FORT BRAGG, N.C. -- Thanks to a Department of Defense initiative, Soldiers and their families living in on-post housing now have the opportunity to see green when they go green by saving gas and electricity.

The basic allowance for housing that a Soldier residing off-post receives covers the average energy consumption. Residents who use more than the average, also called the baseline, receive a bill and residents who use below the average, receive a rebate equaling the monetary amount of energy they saved.

Fortunately for residents, the average is determined each month by comparing like homes, taking age, the floor plan and square footage into account.

"We are proud of the program and feel that we've implemented one of the fairest systems," said Sharon Shores, Picerne Military Housing district manager.

"People who use additional energy have to pay for it and others get a rebate. It is a great incentive, people can actually make money if they conserve."

The billing program started with a three month, mock billing period to the neighborhoods in the program, allowing residents to see what their energy usage was compared to the average and adjust accordingly. The first live billing began in June 2008.

So far this year, 31 percent of military housing residents of neighborhoods participating in the initiative received rebates averaging $29.56, said Shores.

If families go over the average, there is a five percent buffer zone that prevents a bill from being generated.

For example, if the average consumption equals $100 and the resident's bill is $104.25. Since the $4.25 is less than five percent over the baseline, their statement balance is adjusted back to $0.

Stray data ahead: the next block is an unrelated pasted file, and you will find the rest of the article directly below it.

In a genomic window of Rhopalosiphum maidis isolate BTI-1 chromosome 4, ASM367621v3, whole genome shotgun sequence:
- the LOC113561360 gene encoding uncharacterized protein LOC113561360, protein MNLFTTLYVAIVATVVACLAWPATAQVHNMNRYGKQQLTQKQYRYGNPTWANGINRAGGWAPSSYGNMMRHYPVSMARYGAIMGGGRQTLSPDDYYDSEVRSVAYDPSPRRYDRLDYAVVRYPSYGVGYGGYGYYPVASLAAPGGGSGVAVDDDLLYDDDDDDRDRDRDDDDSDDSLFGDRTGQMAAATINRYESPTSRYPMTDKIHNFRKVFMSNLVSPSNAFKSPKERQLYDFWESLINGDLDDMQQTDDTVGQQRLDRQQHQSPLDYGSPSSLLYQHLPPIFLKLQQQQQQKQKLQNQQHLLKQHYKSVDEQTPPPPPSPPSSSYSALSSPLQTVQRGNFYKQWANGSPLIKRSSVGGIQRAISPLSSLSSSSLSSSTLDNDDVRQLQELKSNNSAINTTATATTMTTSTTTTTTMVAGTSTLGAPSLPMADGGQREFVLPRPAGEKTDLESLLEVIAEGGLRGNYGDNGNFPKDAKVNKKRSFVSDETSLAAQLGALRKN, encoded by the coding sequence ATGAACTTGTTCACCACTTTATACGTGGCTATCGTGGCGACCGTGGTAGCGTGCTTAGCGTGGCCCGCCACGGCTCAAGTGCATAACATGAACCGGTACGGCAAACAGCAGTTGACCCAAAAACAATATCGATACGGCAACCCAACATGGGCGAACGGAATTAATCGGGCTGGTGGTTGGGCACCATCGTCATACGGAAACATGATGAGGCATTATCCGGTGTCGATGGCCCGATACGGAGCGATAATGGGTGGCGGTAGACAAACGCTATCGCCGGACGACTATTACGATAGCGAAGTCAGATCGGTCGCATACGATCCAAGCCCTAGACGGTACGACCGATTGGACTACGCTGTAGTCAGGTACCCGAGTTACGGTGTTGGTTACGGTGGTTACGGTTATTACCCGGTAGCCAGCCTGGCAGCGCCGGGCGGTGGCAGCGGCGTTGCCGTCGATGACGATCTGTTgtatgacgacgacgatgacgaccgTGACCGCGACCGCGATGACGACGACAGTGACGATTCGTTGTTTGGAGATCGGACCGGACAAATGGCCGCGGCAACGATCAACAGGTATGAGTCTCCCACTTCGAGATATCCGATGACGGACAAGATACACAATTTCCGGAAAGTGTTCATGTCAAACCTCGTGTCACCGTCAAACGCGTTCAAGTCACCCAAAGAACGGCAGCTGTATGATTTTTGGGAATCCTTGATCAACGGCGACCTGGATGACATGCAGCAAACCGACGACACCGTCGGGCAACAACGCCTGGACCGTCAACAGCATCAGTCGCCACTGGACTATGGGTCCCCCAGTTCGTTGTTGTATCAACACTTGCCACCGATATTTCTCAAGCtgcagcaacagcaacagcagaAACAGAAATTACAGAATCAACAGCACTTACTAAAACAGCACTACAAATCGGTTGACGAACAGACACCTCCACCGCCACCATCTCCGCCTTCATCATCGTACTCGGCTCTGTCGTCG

When residents exceed the five percent buffer, they must pay the amount that exceeds the average.

If the amount due is less than $15, a bill is not generated until the amount due exceeds $15. The same applies for credits, if the credit is less than $15, a rebate check is not generated until the amount exceeds $15.

Shores said she reviews the reading before statements are sent out to make sure there are no anomalies and excessive charges that may be indicative of false readings or bigger issues.

DoD mandated that every installation implement the initiative in all housing areas by 2013. "We hope to have all the homes on Fort Bragg on board and going green by 2012," said Shores.

For residents looking for ways to conserve energy to get a rebate, Shores encourages them to start with the basics.

"To cut back on energy consumption people should only wash full loads of clothes and dishes; close windows and doors when the air conditioning or heat is running; and turn out the lights when they leave a room."

Page last updated Thu October 8th, 2009 at 17:25